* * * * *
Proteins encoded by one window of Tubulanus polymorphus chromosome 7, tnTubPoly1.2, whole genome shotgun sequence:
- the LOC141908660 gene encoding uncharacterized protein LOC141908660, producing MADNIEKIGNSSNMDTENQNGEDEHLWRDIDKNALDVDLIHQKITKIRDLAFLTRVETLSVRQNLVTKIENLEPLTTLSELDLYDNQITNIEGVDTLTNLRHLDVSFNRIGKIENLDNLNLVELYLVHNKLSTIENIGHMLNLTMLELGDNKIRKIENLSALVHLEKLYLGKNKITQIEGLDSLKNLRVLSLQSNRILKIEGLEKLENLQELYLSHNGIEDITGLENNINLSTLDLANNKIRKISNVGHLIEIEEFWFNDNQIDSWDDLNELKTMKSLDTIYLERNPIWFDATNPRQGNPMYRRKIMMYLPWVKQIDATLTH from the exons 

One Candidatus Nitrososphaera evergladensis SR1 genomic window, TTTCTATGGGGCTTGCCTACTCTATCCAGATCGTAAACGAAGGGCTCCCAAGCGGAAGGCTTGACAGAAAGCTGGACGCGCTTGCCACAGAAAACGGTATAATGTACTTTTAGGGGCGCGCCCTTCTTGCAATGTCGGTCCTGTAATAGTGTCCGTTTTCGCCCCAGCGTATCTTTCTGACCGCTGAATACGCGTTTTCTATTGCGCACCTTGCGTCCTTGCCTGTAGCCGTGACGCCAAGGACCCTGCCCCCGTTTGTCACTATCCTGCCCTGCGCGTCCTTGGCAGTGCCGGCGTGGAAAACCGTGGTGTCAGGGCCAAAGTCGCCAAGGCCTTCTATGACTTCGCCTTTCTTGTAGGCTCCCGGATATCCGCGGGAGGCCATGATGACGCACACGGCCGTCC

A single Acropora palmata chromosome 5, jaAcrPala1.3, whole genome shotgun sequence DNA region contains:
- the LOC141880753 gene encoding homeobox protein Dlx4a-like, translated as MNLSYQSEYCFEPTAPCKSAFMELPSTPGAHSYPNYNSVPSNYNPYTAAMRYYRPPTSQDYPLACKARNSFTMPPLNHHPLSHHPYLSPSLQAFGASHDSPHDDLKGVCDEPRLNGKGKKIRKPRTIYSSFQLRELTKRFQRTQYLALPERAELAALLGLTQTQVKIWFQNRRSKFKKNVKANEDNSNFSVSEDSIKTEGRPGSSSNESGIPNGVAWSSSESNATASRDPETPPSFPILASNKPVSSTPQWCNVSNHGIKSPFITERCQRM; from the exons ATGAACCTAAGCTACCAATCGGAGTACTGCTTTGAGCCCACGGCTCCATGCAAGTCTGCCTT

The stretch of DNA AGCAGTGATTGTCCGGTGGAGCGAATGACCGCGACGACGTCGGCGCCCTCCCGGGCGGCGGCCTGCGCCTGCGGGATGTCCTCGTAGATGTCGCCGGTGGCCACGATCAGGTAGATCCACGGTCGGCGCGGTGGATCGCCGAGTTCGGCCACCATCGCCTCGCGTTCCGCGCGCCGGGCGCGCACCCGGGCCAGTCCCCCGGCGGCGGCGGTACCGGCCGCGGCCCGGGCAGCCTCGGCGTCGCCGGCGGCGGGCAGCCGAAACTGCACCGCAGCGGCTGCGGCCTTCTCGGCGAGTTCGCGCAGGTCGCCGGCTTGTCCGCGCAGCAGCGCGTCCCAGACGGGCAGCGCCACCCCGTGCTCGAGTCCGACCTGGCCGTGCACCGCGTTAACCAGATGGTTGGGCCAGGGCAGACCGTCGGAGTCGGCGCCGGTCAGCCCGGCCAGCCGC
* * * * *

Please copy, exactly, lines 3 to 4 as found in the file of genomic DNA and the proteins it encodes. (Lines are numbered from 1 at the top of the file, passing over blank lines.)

One Candidatus Nitrososphaera evergladensis SR1 genomic window, TTTCTATGGGGCTTGCCTACTCTATCCAGATCGTAAACGAAGGGCTCCCAAGCGGAAGGCTTGACAGAAAGCTGGACGCGCTTGCCACAGAAAACGGTATAATGTACTTTTAGGGGCGCGCCCTTCTTGCAATGTCGGTCCTGTAATAGTGTCCGTTTTCGCCCCAGCGTATCTTTCTGACCGCTGAATACGCGTTTTCTATTGCGCACCTTGCGTCCTTGCCTGTAGCCGTGACGCCAAGGACCCTGCCCCCGTTTGTCACTATCCTGCCCTGCGCGTCCTTGGCAGTGCCGGCGTGGAAAACCGTGGTGTCAGGGCCAAAGTCGCCAAGGCCTTCTATGACTTCGCCTTTCTTGTAGGCTCCCGGATATCCGCGGGAGGCCATGATGACGCACACGGCCGTCC

A single Acropora palmata chromosome 5, jaAcrPala1.3, whole genome shotgun sequence DNA region contains: